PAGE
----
The New Vegetarian Cooking for Everyone is a doorstop of a book, with 665 pages and more recipes than you could cook in a lifetime. Deborah Madison has added 150 recipe and updated countless more to her classic volume. There’s more emphasis on tempeh than tofu, which may or may not be a good thing, depending upon your taste. But the inclusion of ingredients like smoked paprika, curry leaves and farro is definitely good thing. What I particularly like about the book is that it covers so many different cuisines, there are galettes, tagines, risotto, breakfast breads, hearty main dish salads and so much more. I’ve bookmarked Saffron Dumplings, Spicy Quinoa and Potato Croquettes and Braised Artichokes with Leeks and Peas. You will never again wonder what to cook for vegetarians with this book and the emphasis on deliciousness means omnivores will not get bored.


Disclaimer: This post contains affiliate links and books were provided as review copies. 

Monday, April 14, 2014

Roasted Garlic and Potato Dip Recipe

Roast Garlic & Potato Dip
Greek cuisine features many great snacks and nibbles from olives to pastries and dips. An easy dip to make is skordalia. Recipes vary regionally, but generally feature garlic, extra virgin olive oil and potatoes though sometimes egg yolks, almonds or bread as well. The problem for me is raw garlic which gets more and more potent over time. The solution? Roast garlic.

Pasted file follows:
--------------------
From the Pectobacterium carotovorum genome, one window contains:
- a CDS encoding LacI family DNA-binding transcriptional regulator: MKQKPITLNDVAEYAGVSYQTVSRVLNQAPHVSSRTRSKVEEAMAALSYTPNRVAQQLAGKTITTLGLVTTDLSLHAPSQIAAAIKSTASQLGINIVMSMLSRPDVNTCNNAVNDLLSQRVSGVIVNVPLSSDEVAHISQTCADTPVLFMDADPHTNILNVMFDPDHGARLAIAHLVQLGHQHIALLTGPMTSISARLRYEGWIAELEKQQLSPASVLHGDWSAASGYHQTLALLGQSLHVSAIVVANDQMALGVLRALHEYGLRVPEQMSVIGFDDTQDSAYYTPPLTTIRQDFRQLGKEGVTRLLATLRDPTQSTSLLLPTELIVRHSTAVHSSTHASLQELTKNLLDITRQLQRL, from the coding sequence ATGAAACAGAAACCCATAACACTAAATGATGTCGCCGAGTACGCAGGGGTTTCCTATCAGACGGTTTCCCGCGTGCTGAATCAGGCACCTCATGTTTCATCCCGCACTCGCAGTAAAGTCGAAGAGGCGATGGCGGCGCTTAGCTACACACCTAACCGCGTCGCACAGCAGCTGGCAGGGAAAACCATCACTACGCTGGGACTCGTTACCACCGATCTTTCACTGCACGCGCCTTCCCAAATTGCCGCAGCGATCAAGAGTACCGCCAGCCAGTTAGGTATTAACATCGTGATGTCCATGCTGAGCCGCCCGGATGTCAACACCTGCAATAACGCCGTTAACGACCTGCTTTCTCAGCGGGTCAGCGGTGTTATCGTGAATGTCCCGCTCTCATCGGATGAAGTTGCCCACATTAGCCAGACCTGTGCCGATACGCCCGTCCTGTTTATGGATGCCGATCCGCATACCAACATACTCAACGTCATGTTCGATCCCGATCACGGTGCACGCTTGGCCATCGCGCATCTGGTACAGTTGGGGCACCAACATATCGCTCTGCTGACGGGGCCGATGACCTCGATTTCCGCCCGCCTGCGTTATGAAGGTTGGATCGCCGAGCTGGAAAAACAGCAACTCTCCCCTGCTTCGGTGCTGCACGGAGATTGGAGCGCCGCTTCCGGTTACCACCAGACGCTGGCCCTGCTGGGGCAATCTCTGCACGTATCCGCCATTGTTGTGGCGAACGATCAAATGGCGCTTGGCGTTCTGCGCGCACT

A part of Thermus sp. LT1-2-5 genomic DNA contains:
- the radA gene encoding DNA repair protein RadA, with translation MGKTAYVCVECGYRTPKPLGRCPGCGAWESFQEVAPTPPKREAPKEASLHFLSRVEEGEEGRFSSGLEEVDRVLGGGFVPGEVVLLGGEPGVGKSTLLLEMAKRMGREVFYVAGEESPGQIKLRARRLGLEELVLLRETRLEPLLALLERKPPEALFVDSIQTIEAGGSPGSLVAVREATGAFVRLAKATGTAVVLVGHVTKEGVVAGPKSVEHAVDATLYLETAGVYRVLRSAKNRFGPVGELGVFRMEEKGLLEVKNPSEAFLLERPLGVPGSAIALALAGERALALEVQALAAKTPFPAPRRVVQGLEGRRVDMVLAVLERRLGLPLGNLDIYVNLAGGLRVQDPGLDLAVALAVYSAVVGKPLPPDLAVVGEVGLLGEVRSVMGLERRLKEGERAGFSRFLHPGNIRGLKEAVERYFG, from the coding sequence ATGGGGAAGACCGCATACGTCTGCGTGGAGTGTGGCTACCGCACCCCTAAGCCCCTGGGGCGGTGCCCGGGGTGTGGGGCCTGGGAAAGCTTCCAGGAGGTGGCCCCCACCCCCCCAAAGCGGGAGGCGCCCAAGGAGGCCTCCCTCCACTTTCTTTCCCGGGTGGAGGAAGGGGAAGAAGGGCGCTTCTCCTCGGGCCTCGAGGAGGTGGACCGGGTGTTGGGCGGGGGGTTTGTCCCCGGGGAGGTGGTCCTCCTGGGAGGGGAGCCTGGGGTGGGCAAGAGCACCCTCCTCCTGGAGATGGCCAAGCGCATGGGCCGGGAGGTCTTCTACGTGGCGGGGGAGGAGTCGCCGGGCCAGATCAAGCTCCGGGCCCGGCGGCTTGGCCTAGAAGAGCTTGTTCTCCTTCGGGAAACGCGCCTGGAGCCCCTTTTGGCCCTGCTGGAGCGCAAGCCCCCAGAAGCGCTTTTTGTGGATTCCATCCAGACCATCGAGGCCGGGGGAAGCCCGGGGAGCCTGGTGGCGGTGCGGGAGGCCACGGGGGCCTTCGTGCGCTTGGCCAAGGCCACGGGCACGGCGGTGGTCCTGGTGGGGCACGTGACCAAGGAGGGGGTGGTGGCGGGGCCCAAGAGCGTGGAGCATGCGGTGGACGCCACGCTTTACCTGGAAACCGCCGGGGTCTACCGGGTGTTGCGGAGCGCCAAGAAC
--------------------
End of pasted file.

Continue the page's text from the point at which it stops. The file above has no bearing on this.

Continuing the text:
Roast garlic is sweet and soft and most important, mellow. It won't overpower most dishes like this skordalia inspired dip made with potatoes, extra virgin olive oil, lemon juice and roast garlic, instead of raw. Not only is this dip good for Passover, it's vegetarian (vegan if you use vegan mayo) and gluten free! That is if you use a gluten free mayonnaise, which adds additional creaminess to the dip.

I have been experimenting with "roasting" garlic in the microwave oven, but whatever technique you want to use is fine. The main thing is not to overcook it. It should be soft and creamy but not too darkly caramelized. I use 3-4 cloves, but feel free to use as much as you like. Serve it with fresh vegetables for dipping.

Roasted Garlic and Potato Dip

1 russet potato
4 cloves roasted garlic (use any method you like)
1/4 cup extra virgin olive oil
3 Tablespoons mayonnaise
1 teaspoon freshly squeezed lemon juice
Water
Salt

Bake or microwave the potato until thoroughly cooked. You are not going to use the skin so however you prefer to cook it is fine. When cool enough to handle, slice open and scoop the potato out of the skin. Place the potato in a bowl with the garlic cloves and mash. Mix in the olive oil, mayonnaise and lemon juice. Add enough water to make a thick dip. Season to taste with salt.

Enjoy!